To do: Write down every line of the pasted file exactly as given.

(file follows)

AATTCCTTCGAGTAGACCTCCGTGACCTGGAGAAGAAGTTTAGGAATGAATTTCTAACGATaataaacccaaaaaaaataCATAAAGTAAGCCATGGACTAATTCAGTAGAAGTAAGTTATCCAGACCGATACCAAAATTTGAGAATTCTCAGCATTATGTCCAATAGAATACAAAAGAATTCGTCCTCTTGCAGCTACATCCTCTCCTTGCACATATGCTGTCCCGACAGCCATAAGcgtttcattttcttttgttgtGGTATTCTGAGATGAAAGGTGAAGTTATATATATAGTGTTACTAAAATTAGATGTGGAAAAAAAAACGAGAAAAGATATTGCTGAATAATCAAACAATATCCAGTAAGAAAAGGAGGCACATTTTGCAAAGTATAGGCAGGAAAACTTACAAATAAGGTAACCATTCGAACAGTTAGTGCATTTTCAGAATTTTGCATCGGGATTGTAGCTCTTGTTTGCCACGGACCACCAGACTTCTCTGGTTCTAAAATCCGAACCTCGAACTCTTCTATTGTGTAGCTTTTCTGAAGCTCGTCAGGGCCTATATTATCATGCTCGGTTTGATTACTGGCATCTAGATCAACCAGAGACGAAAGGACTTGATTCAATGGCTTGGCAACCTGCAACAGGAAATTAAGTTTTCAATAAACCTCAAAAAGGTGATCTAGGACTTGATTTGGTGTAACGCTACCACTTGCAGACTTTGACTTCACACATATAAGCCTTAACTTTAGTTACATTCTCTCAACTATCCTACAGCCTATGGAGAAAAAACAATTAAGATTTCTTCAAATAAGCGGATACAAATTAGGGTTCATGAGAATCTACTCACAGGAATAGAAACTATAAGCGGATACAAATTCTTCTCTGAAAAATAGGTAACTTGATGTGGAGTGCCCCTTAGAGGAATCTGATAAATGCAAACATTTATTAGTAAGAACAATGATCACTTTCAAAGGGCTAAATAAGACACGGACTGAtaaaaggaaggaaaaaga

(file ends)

AATTCCTTCGAGTAGACCTCCGTGACCTGGAGAAGAAGTTTAGGAATGAATTTCTAACGATaataaacccaaaaaaaataCATAAAGTAAGCCATGGACTAATTCAGTAGAAGTAAGTTATCCAGACCGATACCAAAATTTGAGAATTCTCAGCATTATGTCCAATAGAATACAAAAGAATTCGTCCTCTTGCAGCTACATCCTCTCCTTGCACATATGCTGTCCCGACAGCCATAAGcgtttcattttcttttgttgtGGTATTCTGAGATGAAAGGTGAAGTTATATATATAGTGTTACTAAAATTAGATGTGGAAAAAAAAACGAGAAAAGATATTGCTGAATAATCAAACAATATCCAGTAAGAAAAGGAGGCACATTTTGCAAAGTATAGGCAGGAAAACTTACAAATAAGGTAACCATTCGAACAGTTAGTGCATTTTCAGAATTTTGCATCGGGATTGTAGCTCTTGTTTGCCACGGACCACCAGACTTCTCTGGTTCTAAAATCCGAACCTCGAACTCTTCTATTGTGTAGCTTTTCTGAAGCTCGTCAGGGCCTATATTATCATGCTCGGTTTGATTACTGGCATCTAGATCAACCAGAGACGAAAGGACTTGATTCAATGGCTTGGCAACCTGCAACAGGAAATTAAGTTTTCAATAAACCTCAAAAAGGTGATCTAGGACTTGATTTGGTGTAACGCTACCACTTGCAGACTTTGACTTCACACATATAAGCCTTAACTTTAGTTACATTCTCTCAACTATCCTACAGCCTATGGAGAAAAAACAATTAAGATTTCTTCAAATAAGCGGATACAAATTAGGGTTCATGAGAATCTACTCACAGGAATAGAAACTATAAGCGGATACAAATTCTTCTCTGAAAAATAGGTAACTTGATGTGGAGTGCCCCTTAGAGGAATCTGATAAATGCAAACATTTATTAGTAAGAACAATGATCACTTTCAAAGGGCTAAATAAGACACGGACTGAtaaaaggaaggaaaaaga